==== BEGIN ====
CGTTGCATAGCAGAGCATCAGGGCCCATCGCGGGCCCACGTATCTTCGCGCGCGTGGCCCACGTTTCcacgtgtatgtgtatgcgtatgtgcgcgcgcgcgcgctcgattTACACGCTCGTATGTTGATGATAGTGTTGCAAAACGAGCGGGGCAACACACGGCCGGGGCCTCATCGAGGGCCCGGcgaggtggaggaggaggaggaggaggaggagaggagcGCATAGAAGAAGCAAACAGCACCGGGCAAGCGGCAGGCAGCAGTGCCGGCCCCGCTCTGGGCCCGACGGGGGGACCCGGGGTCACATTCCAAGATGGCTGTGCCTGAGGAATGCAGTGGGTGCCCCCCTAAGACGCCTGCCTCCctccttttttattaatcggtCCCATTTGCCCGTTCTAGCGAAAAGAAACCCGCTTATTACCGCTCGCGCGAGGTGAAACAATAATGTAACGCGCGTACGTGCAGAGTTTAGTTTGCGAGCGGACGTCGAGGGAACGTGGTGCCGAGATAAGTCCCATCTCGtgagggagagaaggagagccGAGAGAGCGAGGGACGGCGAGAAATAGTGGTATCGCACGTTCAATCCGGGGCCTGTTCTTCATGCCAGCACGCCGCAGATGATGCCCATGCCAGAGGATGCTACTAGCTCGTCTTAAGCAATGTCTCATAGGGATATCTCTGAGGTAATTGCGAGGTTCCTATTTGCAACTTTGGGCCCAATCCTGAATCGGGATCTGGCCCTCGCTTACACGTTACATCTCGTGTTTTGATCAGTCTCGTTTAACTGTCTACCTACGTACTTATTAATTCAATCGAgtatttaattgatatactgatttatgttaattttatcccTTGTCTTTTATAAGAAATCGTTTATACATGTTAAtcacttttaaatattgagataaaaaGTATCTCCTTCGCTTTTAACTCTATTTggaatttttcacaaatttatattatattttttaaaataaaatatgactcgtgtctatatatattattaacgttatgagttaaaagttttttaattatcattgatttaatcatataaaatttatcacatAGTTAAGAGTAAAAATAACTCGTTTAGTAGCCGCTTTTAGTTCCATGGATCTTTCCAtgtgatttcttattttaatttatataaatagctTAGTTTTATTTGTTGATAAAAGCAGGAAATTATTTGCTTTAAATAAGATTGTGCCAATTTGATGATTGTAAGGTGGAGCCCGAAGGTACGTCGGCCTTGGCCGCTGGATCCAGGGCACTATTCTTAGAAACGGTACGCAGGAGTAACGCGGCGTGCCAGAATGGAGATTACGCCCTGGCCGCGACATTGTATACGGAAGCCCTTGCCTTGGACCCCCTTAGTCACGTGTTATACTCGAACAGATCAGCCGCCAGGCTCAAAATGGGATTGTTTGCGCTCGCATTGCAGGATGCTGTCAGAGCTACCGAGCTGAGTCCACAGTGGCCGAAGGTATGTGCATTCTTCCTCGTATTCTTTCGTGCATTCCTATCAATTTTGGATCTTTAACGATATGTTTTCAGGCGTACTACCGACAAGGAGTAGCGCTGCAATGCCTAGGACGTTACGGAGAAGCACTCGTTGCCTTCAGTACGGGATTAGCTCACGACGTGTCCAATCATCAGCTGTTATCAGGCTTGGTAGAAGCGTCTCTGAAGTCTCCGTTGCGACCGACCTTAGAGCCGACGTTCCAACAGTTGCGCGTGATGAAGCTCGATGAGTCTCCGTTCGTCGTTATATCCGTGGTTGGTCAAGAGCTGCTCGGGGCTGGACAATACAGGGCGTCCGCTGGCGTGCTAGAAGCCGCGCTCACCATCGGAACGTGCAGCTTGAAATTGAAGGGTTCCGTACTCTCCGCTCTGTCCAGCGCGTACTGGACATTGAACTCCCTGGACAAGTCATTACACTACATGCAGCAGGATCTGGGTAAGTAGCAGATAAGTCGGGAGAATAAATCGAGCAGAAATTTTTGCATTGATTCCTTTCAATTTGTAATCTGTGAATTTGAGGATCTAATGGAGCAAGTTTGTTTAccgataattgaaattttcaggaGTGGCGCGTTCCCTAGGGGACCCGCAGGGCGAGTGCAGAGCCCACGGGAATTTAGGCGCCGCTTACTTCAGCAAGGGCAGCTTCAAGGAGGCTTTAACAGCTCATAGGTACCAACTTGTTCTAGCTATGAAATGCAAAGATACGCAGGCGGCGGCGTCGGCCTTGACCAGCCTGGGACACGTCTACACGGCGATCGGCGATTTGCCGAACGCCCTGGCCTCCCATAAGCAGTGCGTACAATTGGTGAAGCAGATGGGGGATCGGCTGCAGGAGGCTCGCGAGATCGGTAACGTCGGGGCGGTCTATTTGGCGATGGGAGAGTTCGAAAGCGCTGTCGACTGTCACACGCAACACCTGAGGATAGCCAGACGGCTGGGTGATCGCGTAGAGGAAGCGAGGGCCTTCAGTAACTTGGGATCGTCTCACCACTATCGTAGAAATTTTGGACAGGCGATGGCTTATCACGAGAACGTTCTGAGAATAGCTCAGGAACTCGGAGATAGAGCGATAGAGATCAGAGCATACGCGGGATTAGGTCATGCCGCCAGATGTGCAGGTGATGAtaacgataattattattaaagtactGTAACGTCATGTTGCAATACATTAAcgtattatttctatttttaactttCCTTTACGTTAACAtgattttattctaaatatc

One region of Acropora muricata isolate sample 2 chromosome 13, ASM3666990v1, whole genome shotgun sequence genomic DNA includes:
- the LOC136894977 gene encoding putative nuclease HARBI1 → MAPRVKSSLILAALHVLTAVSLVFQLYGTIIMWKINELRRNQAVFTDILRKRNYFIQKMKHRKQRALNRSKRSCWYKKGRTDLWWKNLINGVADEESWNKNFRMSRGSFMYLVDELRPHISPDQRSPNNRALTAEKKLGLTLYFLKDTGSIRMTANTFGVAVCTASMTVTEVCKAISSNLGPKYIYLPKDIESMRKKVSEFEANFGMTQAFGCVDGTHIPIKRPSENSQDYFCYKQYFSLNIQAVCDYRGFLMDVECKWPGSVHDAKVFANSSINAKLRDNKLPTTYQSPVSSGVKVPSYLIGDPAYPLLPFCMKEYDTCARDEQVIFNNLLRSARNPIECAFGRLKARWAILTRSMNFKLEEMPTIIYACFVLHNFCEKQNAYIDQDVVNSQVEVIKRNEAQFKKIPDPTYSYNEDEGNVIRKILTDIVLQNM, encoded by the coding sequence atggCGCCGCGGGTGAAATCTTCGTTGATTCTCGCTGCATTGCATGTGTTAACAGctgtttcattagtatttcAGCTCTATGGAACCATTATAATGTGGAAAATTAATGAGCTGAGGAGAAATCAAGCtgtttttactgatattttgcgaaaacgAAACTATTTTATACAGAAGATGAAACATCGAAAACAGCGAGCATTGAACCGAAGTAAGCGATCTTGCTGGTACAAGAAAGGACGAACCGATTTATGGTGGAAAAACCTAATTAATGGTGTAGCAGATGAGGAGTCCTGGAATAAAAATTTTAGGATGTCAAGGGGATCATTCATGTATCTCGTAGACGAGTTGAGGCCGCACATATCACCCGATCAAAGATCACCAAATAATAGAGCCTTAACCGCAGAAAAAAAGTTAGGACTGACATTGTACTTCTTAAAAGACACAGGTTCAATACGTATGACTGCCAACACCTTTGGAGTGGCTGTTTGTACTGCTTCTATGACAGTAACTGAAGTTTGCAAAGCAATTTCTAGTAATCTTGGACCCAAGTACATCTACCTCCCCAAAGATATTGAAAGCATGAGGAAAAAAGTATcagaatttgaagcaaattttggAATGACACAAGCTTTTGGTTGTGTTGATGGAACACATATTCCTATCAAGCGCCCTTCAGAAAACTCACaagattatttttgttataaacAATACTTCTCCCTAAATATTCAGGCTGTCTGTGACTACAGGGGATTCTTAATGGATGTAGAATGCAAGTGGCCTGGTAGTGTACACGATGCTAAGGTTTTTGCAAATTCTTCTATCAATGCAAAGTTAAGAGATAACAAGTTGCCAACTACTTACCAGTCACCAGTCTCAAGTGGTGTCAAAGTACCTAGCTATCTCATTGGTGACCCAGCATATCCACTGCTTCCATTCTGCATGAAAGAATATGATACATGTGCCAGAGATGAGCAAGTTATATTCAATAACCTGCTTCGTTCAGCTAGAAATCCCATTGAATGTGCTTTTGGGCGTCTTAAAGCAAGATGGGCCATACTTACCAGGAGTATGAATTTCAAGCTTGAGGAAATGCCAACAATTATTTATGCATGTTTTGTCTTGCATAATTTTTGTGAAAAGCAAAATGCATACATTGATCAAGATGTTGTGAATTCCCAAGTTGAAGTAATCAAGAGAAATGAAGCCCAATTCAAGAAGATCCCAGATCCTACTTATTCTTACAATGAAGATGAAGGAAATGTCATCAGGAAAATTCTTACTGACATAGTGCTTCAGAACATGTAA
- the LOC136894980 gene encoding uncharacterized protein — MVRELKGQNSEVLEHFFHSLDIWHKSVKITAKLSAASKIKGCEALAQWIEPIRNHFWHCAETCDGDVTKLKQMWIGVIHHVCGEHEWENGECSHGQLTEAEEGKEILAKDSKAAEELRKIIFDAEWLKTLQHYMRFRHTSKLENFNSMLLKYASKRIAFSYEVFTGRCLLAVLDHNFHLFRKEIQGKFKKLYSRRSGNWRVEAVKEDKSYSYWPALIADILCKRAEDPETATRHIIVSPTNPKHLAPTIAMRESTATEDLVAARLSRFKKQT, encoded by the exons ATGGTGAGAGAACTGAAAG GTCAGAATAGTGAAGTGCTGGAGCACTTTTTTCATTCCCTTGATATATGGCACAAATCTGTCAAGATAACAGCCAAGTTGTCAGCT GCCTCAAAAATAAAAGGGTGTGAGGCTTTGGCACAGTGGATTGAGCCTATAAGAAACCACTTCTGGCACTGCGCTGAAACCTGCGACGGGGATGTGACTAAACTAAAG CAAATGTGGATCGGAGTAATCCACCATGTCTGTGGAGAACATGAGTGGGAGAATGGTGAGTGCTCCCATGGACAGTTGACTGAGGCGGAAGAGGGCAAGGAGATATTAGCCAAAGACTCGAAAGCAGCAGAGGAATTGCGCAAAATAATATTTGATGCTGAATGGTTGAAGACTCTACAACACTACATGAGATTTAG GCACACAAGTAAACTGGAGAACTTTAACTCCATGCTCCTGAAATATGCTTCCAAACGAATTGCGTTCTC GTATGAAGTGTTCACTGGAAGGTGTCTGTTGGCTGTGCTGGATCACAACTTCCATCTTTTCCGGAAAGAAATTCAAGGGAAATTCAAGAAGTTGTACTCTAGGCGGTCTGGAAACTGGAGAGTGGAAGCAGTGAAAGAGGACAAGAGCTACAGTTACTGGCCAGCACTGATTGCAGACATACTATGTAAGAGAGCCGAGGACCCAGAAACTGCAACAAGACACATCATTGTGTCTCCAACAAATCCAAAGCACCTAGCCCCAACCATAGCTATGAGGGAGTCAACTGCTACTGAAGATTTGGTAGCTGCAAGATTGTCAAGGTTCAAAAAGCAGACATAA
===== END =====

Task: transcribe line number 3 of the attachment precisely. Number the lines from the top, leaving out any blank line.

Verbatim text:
- the LOC136894977 gene encoding putative nuclease HARBI1 → MAPRVKSSLILAALHVLTAVSLVFQLYGTIIMWKINELRRNQAVFTDILRKRNYFIQKMKHRKQRALNRSKRSCWYKKGRTDLWWKNLINGVADEESWNKNFRMSRGSFMYLVDELRPHISPDQRSPNNRALTAEKKLGLTLYFLKDTGSIRMTANTFGVAVCTASMTVTEVCKAISSNLGPKYIYLPKDIESMRKKVSEFEANFGMTQAFGCVDGTHIPIKRPSENSQDYFCYKQYFSLNIQAVCDYRGFLMDVECKWPGSVHDAKVFANSSINAKLRDNKLPTTYQSPVSSGVKVPSYLIGDPAYPLLPFCMKEYDTCARDEQVIFNNLLRSARNPIECAFGRLKARWAILTRSMNFKLEEMPTIIYACFVLHNFCEKQNAYIDQDVVNSQVEVIKRNEAQFKKIPDPTYSYNEDEGNVIRKILTDIVLQNM, encoded by the coding sequence atggCGCCGCGGGTGAAATCTTCGTTGATTCTCGCTGCATTGCATGTGTTAACAGctgtttcattagtatttcAGCTCTATGGAACCATTATAATGTGGAAAATTAATGAGCTGAGGAGAAATCAAGCtgtttttactgatattttgcgaaaacgAAACTATTTTATACAGAAGATGAAACATCGAAAACAGCGAGCATTGAACCGAAGTAAGCGATCTTGCTGGTACAAGAAAGGACGAACCGATTTATGGTGGAAAAACCTAATTAATGGTGTAGCAGATGAGGAGTCCTGGAATAAAAATTTTAGGATGTCAAGGGGATCATTCATGTATCTCGTAGACGAGTTGAGGCCGCACATATCACCCGATCAAAGATCACCAAATAATAGAGCCTTAACCGCAGAAAAAAAGTTAGGACTGACATTGTACTTCTTAAAAGACACAGGTTCAATACGTATGACTGCCAACACCTTTGGAGTGGCTGTTTGTACTGCTTCTATGACAGTAACTGAAGTTTGCAAAGCAATTTCTAGTAATCTTGGACCCAAGTACATCTACCTCCCCAAAGATATTGAAAGCATGAGGAAAAAAGTATcagaatttgaagcaaattttggAATGACACAAGCTTTTGGTTGTGTTGATGGAACACATATTCCTATCAAGCGCCCTTCAGAAAACTCACaagattatttttgttataaacAATACTTCTCCCTAAATATTCAGGCTGTCTGTGACTACAGGGGATTCTTAATGGATGTAGAATGCAAGTGGCCTGGTAGTGTACACGATGCTAAGGTTTTTGCAAATTCTTCTATCAATGCAAAGTTAAGAGATAACAAGTTGCCAACTACTTACCAGTCACCAGTCTCAAGTGGTGTCAAAGTACCTAGCTATCTCATTGGTGACCCAGCATATCCACTGCTTCCATTCTGCATGAAAGAATATGATACATGTGCCAGAGATGAGCAAGTTATATTCAATAACCTGCTTCGTTCAGCTAGAAATCCCATTGAATGTGCTTTTGGGCGTCTTAAAGCAAGATGGGCCATACTTACCAGGAGTATGAATTTCAAGCTTGAGGAAATGCCAACAATTATTTATGCATGTTTTGTCTTGCATAATTTTTGTGAAAAGCAAAATGCATACATTGATCAAGATGTTGTGAATTCCCAAGTTGAAGTAATCAAGAGAAATGAAGCCCAATTCAAGAAGATCCCAGATCCTACTTATTCTTACAATGAAGATGAAGGAAATGTCATCAGGAAAATTCTTACTGACATAGTGCTTCAGAACATGTAA